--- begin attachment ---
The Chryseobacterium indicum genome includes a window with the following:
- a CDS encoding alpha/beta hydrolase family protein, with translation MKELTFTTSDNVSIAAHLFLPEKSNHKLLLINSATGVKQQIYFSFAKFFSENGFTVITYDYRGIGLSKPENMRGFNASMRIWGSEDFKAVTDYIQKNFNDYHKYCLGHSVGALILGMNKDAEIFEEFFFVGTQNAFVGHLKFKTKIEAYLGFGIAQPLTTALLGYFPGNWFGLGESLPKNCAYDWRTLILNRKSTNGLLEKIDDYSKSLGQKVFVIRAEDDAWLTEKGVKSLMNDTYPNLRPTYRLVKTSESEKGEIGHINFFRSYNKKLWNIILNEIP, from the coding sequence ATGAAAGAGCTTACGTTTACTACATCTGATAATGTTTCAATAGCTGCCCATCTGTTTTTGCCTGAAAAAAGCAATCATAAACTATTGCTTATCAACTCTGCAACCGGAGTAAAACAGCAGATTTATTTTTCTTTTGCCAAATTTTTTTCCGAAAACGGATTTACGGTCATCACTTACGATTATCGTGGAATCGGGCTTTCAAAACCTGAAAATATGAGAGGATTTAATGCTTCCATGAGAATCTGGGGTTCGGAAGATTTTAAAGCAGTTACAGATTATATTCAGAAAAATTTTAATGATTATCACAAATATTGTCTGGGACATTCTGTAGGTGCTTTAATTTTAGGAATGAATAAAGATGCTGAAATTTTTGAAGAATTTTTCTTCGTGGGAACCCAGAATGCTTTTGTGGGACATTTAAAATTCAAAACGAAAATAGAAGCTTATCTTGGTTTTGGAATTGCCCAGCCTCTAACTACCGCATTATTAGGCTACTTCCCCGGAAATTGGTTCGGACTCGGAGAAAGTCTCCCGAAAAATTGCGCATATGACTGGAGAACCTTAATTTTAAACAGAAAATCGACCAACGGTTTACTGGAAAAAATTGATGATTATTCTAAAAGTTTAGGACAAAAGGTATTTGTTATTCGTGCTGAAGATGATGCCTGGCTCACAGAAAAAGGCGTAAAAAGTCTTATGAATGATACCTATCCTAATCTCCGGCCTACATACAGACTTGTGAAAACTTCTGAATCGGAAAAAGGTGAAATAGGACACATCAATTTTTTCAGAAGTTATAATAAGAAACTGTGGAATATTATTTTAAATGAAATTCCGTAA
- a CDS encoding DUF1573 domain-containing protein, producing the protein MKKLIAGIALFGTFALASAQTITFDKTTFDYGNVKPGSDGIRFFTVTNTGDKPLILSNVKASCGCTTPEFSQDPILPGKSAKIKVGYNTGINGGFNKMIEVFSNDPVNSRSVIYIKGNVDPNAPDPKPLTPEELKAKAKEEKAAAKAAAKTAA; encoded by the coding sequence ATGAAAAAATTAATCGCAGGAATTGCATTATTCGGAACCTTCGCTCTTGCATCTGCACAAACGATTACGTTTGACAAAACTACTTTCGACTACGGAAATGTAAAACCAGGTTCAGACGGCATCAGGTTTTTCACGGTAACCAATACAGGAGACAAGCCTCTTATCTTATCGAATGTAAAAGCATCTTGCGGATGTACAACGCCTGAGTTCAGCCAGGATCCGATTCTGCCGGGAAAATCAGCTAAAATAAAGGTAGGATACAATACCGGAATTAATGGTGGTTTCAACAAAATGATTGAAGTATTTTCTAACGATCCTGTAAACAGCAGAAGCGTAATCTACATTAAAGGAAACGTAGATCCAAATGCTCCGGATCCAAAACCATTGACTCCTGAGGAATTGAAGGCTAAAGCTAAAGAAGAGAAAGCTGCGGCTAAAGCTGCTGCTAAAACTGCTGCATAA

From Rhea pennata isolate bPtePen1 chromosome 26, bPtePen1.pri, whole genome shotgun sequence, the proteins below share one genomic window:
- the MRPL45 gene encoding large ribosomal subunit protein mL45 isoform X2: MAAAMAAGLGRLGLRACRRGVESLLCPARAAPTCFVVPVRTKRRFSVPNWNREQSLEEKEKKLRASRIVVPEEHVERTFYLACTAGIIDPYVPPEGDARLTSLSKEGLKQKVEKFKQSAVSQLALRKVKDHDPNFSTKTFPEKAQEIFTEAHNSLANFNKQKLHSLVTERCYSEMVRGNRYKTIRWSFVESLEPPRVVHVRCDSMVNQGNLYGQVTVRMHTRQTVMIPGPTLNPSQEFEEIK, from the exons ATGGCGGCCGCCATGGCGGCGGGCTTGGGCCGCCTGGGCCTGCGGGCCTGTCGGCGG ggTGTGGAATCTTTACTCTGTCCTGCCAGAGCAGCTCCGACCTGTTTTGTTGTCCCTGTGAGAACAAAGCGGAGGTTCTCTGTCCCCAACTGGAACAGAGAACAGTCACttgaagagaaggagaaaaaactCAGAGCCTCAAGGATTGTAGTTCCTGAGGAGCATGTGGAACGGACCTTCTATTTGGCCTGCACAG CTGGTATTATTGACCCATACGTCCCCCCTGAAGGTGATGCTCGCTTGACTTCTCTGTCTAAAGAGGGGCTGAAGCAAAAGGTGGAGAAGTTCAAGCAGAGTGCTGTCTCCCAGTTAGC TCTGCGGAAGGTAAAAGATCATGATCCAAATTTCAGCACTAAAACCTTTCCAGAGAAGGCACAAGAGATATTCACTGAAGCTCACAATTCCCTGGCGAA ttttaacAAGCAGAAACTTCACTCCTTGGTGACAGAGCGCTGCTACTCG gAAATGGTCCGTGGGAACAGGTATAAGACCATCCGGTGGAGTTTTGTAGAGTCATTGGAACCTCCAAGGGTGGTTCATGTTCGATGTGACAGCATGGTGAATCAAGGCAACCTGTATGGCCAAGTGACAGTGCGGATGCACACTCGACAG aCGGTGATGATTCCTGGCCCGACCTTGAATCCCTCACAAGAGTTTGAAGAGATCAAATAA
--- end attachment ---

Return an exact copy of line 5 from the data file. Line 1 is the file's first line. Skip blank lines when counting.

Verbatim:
- the MRPL45 gene encoding large ribosomal subunit protein mL45 isoform X2: MAAAMAAGLGRLGLRACRRGVESLLCPARAAPTCFVVPVRTKRRFSVPNWNREQSLEEKEKKLRASRIVVPEEHVERTFYLACTAGIIDPYVPPEGDARLTSLSKEGLKQKVEKFKQSAVSQLALRKVKDHDPNFSTKTFPEKAQEIFTEAHNSLANFNKQKLHSLVTERCYSEMVRGNRYKTIRWSFVESLEPPRVVHVRCDSMVNQGNLYGQVTVRMHTRQTVMIPGPTLNPSQEFEEIK, from the exons ATGGCGGCCGCCATGGCGGCGGGCTTGGGCCGCCTGGGCCTGCGGGCCTGTCGGCGG ggTGTGGAATCTTTACTCTGTCCTGCCAGAGCAGCTCCGACCTGTTTTGTTGTCCCTGTGAGAACAAAGCGGAGGTTCTCTGTCCCCAACTGGAACAGAGAACAGTCACttgaagagaaggagaaaaaactCAGAGCCTCAAGGATTGTAGTTCCTGAGGAGCATGTGGAACGGACCTTCTATTTGGCCTGCACAG CTGGTATTATTGACCCATACGTCCCCCCTGAAGGTGATGCTCGCTTGACTTCTCTGTCTAAAGAGGGGCTGAAGCAAAAGGTGGAGAAGTTCAAGCAGAGTGCTGTCTCCCAGTTAGC TCTGCGGAAGGTAAAAGATCATGATCCAAATTTCAGCACTAAAACCTTTCCAGAGAAGGCACAAGAGATATTCACTGAAGCTCACAATTCCCTGGCGAA ttttaacAAGCAGAAACTTCACTCCTTGGTGACAGAGCGCTGCTACTCG gAAATGGTCCGTGGGAACAGGTATAAGACCATCCGGTGGAGTTTTGTAGAGTCATTGGAACCTCCAAGGGTGGTTCATGTTCGATGTGACAGCATGGTGAATCAAGGCAACCTGTATGGCCAAGTGACAGTGCGGATGCACACTCGACAG aCGGTGATGATTCCTGGCCCGACCTTGAATCCCTCACAAGAGTTTGAAGAGATCAAATAA